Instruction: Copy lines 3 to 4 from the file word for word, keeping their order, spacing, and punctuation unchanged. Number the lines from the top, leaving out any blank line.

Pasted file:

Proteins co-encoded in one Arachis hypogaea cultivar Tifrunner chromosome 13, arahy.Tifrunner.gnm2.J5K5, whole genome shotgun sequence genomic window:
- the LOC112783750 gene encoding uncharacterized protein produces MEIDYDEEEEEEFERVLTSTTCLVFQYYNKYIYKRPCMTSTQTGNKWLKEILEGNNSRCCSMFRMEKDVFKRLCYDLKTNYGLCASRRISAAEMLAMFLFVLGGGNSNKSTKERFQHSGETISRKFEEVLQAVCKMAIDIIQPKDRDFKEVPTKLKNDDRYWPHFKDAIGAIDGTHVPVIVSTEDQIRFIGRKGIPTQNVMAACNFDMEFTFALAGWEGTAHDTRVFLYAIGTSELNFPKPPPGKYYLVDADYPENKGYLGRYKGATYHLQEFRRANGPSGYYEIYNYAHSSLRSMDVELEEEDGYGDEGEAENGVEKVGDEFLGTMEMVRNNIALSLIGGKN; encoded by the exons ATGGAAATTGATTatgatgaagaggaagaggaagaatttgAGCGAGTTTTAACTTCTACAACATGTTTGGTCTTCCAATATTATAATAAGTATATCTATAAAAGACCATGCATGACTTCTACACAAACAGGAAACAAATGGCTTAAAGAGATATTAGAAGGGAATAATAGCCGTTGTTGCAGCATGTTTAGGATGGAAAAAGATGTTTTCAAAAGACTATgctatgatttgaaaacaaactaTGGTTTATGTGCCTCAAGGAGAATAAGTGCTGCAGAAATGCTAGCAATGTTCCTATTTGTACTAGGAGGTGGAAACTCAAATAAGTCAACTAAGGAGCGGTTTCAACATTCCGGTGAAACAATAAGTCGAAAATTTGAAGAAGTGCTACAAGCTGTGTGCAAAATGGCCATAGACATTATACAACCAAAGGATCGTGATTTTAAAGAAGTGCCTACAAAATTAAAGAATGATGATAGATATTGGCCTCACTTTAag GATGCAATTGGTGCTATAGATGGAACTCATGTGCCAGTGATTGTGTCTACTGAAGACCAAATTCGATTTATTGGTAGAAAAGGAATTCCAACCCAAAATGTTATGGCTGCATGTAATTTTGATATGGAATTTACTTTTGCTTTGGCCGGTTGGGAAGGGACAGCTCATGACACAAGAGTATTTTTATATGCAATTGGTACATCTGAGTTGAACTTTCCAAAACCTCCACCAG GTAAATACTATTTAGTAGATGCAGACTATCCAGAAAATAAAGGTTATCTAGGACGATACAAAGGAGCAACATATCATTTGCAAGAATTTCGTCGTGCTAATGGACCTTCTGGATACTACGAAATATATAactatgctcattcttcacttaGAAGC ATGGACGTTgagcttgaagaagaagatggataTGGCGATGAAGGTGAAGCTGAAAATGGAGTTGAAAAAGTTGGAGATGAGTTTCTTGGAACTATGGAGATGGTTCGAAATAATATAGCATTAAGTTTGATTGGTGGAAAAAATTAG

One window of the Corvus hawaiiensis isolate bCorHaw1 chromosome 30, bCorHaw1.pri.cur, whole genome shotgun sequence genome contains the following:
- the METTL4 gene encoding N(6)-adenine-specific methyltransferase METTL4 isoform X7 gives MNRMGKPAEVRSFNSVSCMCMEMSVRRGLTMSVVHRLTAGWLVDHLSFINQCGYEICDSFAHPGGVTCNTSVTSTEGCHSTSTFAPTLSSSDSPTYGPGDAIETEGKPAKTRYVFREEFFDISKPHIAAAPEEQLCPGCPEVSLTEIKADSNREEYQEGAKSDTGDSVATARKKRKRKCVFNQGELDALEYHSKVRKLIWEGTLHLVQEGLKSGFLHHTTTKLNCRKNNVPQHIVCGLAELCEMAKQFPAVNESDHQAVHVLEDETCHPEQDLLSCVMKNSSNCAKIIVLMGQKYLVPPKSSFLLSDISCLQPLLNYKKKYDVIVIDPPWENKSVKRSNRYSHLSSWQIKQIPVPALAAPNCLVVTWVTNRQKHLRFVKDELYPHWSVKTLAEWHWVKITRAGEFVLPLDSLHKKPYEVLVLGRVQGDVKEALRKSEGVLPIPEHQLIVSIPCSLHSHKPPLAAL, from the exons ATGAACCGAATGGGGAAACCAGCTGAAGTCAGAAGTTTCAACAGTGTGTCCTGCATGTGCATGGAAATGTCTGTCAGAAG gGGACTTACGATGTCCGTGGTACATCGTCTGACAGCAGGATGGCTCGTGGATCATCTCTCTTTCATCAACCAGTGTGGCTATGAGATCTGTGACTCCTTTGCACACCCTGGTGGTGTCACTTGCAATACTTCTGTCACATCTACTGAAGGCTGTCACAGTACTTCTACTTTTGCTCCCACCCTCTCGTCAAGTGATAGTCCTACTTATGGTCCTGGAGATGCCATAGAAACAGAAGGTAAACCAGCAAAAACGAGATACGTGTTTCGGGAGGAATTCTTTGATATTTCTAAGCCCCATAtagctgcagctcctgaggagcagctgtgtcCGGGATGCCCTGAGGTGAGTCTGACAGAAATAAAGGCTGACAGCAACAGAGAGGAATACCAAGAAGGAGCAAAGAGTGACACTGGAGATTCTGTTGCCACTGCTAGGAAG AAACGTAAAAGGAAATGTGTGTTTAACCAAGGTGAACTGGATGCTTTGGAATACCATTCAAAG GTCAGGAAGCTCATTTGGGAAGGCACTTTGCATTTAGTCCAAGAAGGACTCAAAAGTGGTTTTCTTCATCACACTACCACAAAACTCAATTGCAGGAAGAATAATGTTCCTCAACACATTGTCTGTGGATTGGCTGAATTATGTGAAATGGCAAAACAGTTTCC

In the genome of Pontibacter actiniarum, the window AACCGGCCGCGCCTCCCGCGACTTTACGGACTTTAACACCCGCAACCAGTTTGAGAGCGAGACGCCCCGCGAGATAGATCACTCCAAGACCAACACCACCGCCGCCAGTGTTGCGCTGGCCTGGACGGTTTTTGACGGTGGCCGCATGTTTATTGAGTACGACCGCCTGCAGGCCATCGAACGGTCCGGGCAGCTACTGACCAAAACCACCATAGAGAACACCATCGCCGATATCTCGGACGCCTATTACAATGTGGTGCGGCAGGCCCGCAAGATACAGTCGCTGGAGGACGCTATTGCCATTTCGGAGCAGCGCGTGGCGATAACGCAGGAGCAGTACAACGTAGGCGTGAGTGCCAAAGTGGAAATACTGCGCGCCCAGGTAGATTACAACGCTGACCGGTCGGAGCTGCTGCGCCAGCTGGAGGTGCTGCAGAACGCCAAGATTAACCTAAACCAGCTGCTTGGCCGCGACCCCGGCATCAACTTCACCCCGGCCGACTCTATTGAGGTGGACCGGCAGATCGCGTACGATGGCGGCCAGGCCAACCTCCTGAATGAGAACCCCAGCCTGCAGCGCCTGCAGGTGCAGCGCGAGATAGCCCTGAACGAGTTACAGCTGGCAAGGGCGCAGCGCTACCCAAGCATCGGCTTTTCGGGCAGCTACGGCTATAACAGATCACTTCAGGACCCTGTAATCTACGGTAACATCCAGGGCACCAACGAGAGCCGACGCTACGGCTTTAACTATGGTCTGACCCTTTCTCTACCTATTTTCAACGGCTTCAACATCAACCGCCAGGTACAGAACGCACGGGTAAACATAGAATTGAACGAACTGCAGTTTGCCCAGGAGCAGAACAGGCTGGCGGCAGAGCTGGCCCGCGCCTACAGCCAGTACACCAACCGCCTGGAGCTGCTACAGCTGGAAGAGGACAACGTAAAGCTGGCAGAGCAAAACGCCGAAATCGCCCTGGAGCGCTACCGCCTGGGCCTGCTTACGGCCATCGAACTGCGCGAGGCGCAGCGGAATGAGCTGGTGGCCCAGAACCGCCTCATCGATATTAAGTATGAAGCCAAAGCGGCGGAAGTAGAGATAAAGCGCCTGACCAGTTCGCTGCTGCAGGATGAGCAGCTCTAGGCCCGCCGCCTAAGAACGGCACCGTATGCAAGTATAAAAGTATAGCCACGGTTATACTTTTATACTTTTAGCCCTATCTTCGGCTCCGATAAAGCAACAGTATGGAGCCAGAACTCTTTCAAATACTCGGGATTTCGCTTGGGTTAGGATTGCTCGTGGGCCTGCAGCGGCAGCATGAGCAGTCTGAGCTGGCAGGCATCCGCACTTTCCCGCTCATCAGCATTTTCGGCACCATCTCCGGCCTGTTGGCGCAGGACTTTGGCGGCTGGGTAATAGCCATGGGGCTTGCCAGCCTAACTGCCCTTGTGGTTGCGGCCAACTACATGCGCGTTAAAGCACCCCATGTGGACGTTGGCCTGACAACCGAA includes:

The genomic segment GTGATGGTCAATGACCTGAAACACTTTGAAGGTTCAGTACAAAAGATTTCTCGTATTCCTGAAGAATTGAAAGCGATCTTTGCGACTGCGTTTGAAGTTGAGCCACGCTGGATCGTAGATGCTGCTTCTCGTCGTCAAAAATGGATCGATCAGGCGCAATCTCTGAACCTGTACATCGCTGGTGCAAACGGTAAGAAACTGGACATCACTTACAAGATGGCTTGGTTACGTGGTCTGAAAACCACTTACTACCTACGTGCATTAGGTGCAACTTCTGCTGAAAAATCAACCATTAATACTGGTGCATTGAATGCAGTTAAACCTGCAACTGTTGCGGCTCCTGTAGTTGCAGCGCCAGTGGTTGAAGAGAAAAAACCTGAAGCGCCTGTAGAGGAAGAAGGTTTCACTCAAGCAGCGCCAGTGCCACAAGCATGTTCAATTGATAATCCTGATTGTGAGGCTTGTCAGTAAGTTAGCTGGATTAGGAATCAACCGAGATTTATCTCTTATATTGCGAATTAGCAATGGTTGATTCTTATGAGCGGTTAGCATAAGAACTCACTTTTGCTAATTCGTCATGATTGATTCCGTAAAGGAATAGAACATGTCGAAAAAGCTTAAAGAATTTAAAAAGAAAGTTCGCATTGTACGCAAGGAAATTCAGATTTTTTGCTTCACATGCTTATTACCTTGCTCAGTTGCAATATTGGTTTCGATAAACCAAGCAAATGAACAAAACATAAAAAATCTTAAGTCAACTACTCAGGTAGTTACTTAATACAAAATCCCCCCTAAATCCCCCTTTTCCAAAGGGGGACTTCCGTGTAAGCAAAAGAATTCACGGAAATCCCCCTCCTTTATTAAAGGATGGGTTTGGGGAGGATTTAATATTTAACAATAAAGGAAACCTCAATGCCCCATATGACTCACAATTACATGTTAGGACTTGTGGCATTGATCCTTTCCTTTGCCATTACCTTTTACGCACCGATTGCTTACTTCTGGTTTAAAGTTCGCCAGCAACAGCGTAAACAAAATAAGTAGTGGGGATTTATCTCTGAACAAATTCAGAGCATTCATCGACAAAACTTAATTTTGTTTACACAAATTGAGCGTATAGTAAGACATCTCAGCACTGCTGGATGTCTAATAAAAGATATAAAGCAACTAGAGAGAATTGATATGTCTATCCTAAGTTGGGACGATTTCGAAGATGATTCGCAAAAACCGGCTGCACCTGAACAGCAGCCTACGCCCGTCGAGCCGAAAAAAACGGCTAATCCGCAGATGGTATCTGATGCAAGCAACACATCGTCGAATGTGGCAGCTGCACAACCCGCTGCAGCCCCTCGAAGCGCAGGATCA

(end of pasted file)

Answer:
One window of the Corvus hawaiiensis isolate bCorHaw1 chromosome 30, bCorHaw1.pri.cur, whole genome shotgun sequence genome contains the following:
- the METTL4 gene encoding N(6)-adenine-specific methyltransferase METTL4 isoform X7 gives MNRMGKPAEVRSFNSVSCMCMEMSVRRGLTMSVVHRLTAGWLVDHLSFINQCGYEICDSFAHPGGVTCNTSVTSTEGCHSTSTFAPTLSSSDSPTYGPGDAIETEGKPAKTRYVFREEFFDISKPHIAAAPEEQLCPGCPEVSLTEIKADSNREEYQEGAKSDTGDSVATARKKRKRKCVFNQGELDALEYHSKVRKLIWEGTLHLVQEGLKSGFLHHTTTKLNCRKNNVPQHIVCGLAELCEMAKQFPAVNESDHQAVHVLEDETCHPEQDLLSCVMKNSSNCAKIIVLMGQKYLVPPKSSFLLSDISCLQPLLNYKKKYDVIVIDPPWENKSVKRSNRYSHLSSWQIKQIPVPALAAPNCLVVTWVTNRQKHLRFVKDELYPHWSVKTLAEWHWVKITRAGEFVLPLDSLHKKPYEVLVLGRVQGDVKEALRKSEGVLPIPEHQLIVSIPCSLHSHKPPLAAL, from the exons ATGAACCGAATGGGGAAACCAGCTGAAGTCAGAAGTTTCAACAGTGTGTCCTGCATGTGCATGGAAATGTCTGTCAGAAG gGGACTTACGATGTCCGTGGTACATCGTCTGACAGCAGGATGGCTCGTGGATCATCTCTCTTTCATCAACCAGTGTGGCTATGAGATCTGTGACTCCTTTGCACACCCTGGTGGTGTCACTTGCAATACTTCTGTCACATCTACTGAAGGCTGTCACAGTACTTCTACTTTTGCTCCCACCCTCTCGTCAAGTGATAGTCCTACTTATGGTCCTGGAGATGCCATAGAAACAGAAGGTAAACCAGCAAAAACGAGATACGTGTTTCGGGAGGAATTCTTTGATATTTCTAAGCCCCATAtagctgcagctcctgaggagcagctgtgtcCGGGATGCCCTGAGGTGAGTCTGACAGAAATAAAGGCTGACAGCAACAGAGAGGAATACCAAGAAGGAGCAAAGAGTGACACTGGAGATTCTGTTGCCACTGCTAGGAAG AAACGTAAAAGGAAATGTGTGTTTAACCAAGGTGAACTGGATGCTTTGGAATACCATTCAAAG GTCAGGAAGCTCATTTGGGAAGGCACTTTGCATTTAGTCCAAGAAGGACTCAAAAGTGGTTTTCTTCATCACACTACCACAAAACTCAATTGCAGGAAGAATAATGTTCCTCAACACATTGTCTGTGGATTGGCTGAATTATGTGAAATGGCAAAACAGTTTCC